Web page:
The reelection campaign for Maryland governor Larry Hogan (R.) is calling on his Democratic opponent Ben Jealous to return money he received from executives of LendUp, a payday loan company Jealous invests in that has been fined millions for predatory lending practices.
Jealous's investment in LendUp was revealed on Thursday morning by the Baltimore Sun, which reports that the company has been the recipient of fines totaling $3 million by the Consumer Financial Protection Bureau and California's Department of Business Oversight. Jealous, who was a critic of payday loan companies during his days as head of the NAACP, referred questions on the fines to the company.
The Hogan campaign responded to the report by pointing to contributions from LendUp executives—$2,500 from company founder and CEO Sasha Orloff and an additional $2,012 from vice president of policy Jotaka Eaddy—and demanding they be returned.
"We are calling on Jealous to return the thousands of dollars he's received from the executives of this seedy company," said Scott Sloofman, the campaign's communications director.
"LendUp is exactly the sort of exploitative corporation that Jealous would otherwise use his soapbox to skewer, but once he saw his own opportunity to make a buck from their anti-consumer practices, he gladly took it," said Sloofman. "Now, money made on the backs of the most vulnerable is bankrolling his campaign."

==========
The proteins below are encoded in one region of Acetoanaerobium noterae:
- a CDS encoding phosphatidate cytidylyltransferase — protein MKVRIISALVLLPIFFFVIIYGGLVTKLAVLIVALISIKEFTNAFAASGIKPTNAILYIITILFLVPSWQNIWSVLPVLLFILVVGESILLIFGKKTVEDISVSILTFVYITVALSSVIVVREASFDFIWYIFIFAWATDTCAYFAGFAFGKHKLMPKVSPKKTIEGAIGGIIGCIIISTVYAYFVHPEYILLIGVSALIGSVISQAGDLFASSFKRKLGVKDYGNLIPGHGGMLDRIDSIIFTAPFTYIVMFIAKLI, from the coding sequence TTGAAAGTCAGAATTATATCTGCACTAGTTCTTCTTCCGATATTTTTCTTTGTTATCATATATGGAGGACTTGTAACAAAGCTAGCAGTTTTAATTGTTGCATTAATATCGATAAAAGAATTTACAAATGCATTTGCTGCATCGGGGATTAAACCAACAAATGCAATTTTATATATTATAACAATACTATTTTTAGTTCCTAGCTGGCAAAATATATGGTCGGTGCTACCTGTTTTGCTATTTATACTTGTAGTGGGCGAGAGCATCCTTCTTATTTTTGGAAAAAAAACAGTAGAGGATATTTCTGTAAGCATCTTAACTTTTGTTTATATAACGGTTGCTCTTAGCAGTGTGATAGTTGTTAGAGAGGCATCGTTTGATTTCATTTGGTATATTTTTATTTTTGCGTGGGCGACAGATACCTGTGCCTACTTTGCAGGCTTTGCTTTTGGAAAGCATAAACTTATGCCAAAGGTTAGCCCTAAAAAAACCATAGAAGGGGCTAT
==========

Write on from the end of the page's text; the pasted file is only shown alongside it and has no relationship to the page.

Jealous defended LendUp as an anti-payday lending firm that "is a leading voice for eradicating underhanded lending practices," but the company's fines were due to practices that have become common in the often under-fire payday lending industry. The company was caught charging illegal fees, calculating false interest rates, and failing to report required information to regulators, according to the Los Angeles Times, which reported that the company's loan rates regularly exceeded 600 percent.
The company was slammed by then-CFPB director Richard Cordray for presenting itself as a different type of lender. Like Jealous, Cordray is a Democrat who is now running for governor in Ohio.
"LendUp pitched itself as a consumer-friendly, tech-savvy alternative to traditional payday loans, but it did not pay enough attention to the consumer financial laws," Cordray said.
While $4,512 may not be a big ask for most campaigns, it may be for the Jealous campaign, which recently disclosed it has just $386,000 in cash on hand. Hogan, who enjoys a nearly 70 percent approval rating in a state where Democrats overwhelmingly outnumber Republicans, reported $9.4 million in his campaign account.
Polling data since Jealous came out of the primary earlier this month shows him trailing Hogan by double-digits.